Boredom, status quo and apathy, it seems, are what Paros finds the most offensive. Better put hypocrisy at the top of that list.
He’s indignant that in the age of “Skin” (the new Fox show about young love against a backdrop of porn) and “The Goat, or Who is Sylvia?” (the Edward Albee play about a man’s affair with his goat, which recently ran at ACT Theatre), the words in his book are still considered a big deal.
“To me, the challenge was to create a book that was not gross, exploitive, that was not titillating … that would not threaten people but would invite them in to take a look at this really, really interesting area,” says Paros, adding that we generally talk about our sexuality “as if they operate on a separate realm from our very essence … there’s this incredible shame there.”
While Paros says we should discuss the true origin and meaning of the more colorful words in our language, we have a solid history pussyfooting around certain words.
Lederer points to terms such as freaking, gadzooks, shoot and P.O.’d as tame substitutes for words we all know and sometimes use in less polite company. He points out that vulgar words serve a purpose and that the word “vulgar” comes from the Latin vulgus, which means “the common people.” As in, this is how people speak.
Nonetheless, newspapers and magazines are prone to transforming words to a series of asterisks, dashes or (expletive deleted).
“People use these words, so why can’t we talk about them?” says Paros, with a good dose of consternation in his voice.
When George W. Bush called New York Times reporter Adam Clymer “A major-league asshole,” papers across the country, including The New York Times, chose not to print the A-word, opting for “a major league (expletive deleted).” (For the record, Bush was not quoted directly in the P-I, instead it was reported that he’d made a “disparaging remark” about Clymer.)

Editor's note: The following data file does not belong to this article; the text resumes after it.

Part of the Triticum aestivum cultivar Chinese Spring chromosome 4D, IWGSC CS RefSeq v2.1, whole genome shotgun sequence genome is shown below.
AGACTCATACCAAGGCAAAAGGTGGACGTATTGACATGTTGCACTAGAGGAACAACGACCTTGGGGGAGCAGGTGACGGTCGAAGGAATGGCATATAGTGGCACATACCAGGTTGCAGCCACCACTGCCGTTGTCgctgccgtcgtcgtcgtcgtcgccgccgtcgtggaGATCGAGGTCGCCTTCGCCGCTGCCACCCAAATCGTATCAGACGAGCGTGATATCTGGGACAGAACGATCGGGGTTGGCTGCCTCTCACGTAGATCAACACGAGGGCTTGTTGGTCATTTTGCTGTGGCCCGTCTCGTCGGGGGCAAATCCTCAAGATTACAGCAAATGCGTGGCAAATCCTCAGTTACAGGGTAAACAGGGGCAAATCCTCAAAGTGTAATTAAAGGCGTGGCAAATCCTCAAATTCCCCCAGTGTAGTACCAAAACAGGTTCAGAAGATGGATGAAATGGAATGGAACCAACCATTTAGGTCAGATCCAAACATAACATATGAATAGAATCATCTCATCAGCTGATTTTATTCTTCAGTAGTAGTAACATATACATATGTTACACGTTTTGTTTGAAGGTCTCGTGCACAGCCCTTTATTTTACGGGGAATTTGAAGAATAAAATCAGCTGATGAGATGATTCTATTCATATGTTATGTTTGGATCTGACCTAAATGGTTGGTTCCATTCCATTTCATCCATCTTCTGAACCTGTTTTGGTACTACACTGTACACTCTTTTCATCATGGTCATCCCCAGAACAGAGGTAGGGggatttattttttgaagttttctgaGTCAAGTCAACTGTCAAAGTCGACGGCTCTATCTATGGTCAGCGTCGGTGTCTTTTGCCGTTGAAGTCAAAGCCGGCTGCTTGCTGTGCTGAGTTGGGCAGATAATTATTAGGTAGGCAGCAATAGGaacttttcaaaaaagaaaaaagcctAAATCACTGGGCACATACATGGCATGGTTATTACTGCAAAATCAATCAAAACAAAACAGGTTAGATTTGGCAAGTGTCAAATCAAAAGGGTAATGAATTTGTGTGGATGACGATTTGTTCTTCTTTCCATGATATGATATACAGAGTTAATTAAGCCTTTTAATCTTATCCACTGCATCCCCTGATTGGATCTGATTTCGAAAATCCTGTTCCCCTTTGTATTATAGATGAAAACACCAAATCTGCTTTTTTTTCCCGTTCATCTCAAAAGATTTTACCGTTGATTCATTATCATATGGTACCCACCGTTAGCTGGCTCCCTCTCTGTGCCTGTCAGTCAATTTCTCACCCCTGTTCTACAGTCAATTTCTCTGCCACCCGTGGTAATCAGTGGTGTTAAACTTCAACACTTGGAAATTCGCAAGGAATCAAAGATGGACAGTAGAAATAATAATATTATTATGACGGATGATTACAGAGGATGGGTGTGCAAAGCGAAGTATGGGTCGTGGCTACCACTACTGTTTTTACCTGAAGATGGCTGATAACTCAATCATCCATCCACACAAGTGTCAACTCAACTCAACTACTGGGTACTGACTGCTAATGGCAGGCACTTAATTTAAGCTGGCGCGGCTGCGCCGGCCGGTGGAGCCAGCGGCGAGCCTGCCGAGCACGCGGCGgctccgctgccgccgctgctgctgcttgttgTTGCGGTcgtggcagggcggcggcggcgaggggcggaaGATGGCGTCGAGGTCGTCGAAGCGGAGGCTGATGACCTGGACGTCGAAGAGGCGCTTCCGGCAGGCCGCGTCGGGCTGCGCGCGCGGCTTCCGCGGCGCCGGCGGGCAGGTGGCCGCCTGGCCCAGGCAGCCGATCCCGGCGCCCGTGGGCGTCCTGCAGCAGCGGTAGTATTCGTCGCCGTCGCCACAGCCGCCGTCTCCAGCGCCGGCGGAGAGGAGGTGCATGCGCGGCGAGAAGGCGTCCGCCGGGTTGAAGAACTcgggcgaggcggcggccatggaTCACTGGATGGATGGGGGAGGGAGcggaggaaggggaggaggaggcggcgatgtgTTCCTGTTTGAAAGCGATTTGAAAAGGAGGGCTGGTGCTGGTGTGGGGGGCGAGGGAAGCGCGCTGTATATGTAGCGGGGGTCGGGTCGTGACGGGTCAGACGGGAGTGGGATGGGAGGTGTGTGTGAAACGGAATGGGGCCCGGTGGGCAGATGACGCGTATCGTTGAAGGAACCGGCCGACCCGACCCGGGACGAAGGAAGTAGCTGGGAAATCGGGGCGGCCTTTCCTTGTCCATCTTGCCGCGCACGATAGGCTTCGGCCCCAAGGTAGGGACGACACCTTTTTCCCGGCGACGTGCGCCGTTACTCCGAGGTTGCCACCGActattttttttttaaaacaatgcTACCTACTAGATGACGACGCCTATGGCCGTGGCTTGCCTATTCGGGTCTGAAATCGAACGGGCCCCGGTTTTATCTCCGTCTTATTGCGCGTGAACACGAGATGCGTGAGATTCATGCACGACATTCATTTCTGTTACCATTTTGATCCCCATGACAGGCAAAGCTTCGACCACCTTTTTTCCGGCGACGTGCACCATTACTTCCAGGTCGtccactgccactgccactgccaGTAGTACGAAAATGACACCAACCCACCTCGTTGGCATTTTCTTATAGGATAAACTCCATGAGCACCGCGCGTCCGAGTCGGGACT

“What’s the point of doing that? That’s how the man speaks!” says Paros.
In her column on the word flap, Maureen Dowd said that as far as she was concerned, it wasn’t the “epithet” that was the issue, it was the preceding adjective, “major-league,” that was the issue. Here, Dowd gets political on what she thinks is the frat-boy nature of our president. But that didn’t get much press. It was all about the A-word and how most media outlets chose not to repeat it.
Lederer, who also hosts “A Way With Words” on San Diego Public Radio, says that Paros examines why these words are interesting both from historical and human perspectives.
“I think these deserve careful, accurate exploration.”
Lederer lists “sex, elimination, religion and the maternal parent” as off-limits terms in the language (the maternal parent referring to saying anything disparaging about anyone’s mother). He says there’s something great about letting loose with a profanity now and again.
“You’re out on the golf course and you shank a drive and you shout, ‘F—!’ It satisfies something deep within us,” says the man alternately known as Attila the Pun and Conan the Grammarian.
“We just don’t want to lose these terms, they’re part of our humanity.”
How best to save these words and — more important — their sense of history? Paros tries to appeal to our curiosity, and, perhaps, sense of entitlement through his Bawdy Manifesto. He leaves us with the last two paragraphs of the document:
Respect for language is respect for our humanity. Honor our words as we would honor ourselves. Deny none a hearing,
“That language of and by and for the people shall not perish from this earth. … f— yes!”